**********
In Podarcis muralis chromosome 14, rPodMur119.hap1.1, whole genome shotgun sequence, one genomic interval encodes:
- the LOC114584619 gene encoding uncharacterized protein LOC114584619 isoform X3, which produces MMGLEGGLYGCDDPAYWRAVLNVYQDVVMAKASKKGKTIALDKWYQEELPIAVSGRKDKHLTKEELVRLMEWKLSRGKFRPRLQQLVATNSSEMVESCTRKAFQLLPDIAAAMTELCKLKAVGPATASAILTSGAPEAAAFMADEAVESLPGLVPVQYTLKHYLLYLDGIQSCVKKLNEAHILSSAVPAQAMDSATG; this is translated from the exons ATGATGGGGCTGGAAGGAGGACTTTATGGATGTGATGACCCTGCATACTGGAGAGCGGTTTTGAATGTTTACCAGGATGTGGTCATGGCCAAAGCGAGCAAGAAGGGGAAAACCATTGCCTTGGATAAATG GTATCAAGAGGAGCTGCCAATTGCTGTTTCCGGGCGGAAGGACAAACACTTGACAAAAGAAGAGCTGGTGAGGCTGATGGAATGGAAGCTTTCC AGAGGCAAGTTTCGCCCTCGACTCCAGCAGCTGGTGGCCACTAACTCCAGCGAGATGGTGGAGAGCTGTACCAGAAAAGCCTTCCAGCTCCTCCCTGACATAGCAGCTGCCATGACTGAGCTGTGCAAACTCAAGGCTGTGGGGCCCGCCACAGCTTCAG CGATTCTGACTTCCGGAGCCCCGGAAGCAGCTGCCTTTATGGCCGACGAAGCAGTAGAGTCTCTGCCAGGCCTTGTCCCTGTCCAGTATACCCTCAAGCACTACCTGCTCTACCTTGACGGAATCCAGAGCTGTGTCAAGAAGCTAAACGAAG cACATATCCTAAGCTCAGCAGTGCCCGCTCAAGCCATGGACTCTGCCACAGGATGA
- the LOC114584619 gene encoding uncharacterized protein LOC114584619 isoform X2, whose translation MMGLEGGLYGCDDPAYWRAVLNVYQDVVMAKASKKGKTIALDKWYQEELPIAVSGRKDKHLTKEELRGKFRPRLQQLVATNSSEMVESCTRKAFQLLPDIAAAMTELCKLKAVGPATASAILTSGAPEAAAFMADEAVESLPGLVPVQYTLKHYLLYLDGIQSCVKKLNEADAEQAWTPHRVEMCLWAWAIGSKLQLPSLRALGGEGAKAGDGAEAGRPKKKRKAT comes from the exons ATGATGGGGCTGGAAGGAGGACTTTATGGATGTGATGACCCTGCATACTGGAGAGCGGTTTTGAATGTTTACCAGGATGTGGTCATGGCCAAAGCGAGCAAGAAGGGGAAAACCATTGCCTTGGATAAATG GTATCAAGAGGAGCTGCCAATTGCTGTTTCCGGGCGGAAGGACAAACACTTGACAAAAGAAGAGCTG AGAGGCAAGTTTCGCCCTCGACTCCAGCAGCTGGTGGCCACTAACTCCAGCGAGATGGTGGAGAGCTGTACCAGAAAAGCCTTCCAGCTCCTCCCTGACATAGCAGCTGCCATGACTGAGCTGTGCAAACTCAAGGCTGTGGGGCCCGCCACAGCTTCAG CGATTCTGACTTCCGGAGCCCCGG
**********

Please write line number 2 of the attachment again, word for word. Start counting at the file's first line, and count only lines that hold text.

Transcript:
- the LOC114584619 gene encoding uncharacterized protein LOC114584619 isoform X3, which produces MMGLEGGLYGCDDPAYWRAVLNVYQDVVMAKASKKGKTIALDKWYQEELPIAVSGRKDKHLTKEELVRLMEWKLSRGKFRPRLQQLVATNSSEMVESCTRKAFQLLPDIAAAMTELCKLKAVGPATASAILTSGAPEAAAFMADEAVESLPGLVPVQYTLKHYLLYLDGIQSCVKKLNEAHILSSAVPAQAMDSATG; this is translated from the exons ATGATGGGGCTGGAAGGAGGACTTTATGGATGTGATGACCCTGCATACTGGAGAGCGGTTTTGAATGTTTACCAGGATGTGGTCATGGCCAAAGCGAGCAAGAAGGGGAAAACCATTGCCTTGGATAAATG GTATCAAGAGGAGCTGCCAATTGCTGTTTCCGGGCGGAAGGACAAACACTTGACAAAAGAAGAGCTGGTGAGGCTGATGGAATGGAAGCTTTCC AGAGGCAAGTTTCGCCCTCGACTCCAGCAGCTGGTGGCCACTAACTCCAGCGAGATGGTGGAGAGCTGTACCAGAAAAGCCTTCCAGCTCCTCCCTGACATAGCAGCTGCCATGACTGAGCTGTGCAAACTCAAGGCTGTGGGGCCCGCCACAGCTTCAG CGATTCTGACTTCCGGAGCCCCGGAAGCAGCTGCCTTTATGGCCGACGAAGCAGTAGAGTCTCTGCCAGGCCTTGTCCCTGTCCAGTATACCCTCAAGCACTACCTGCTCTACCTTGACGGAATCCAGAGCTGTGTCAAGAAGCTAAACGAAG cACATATCCTAAGCTCAGCAGTGCCCGCTCAAGCCATGGACTCTGCCACAGGATGA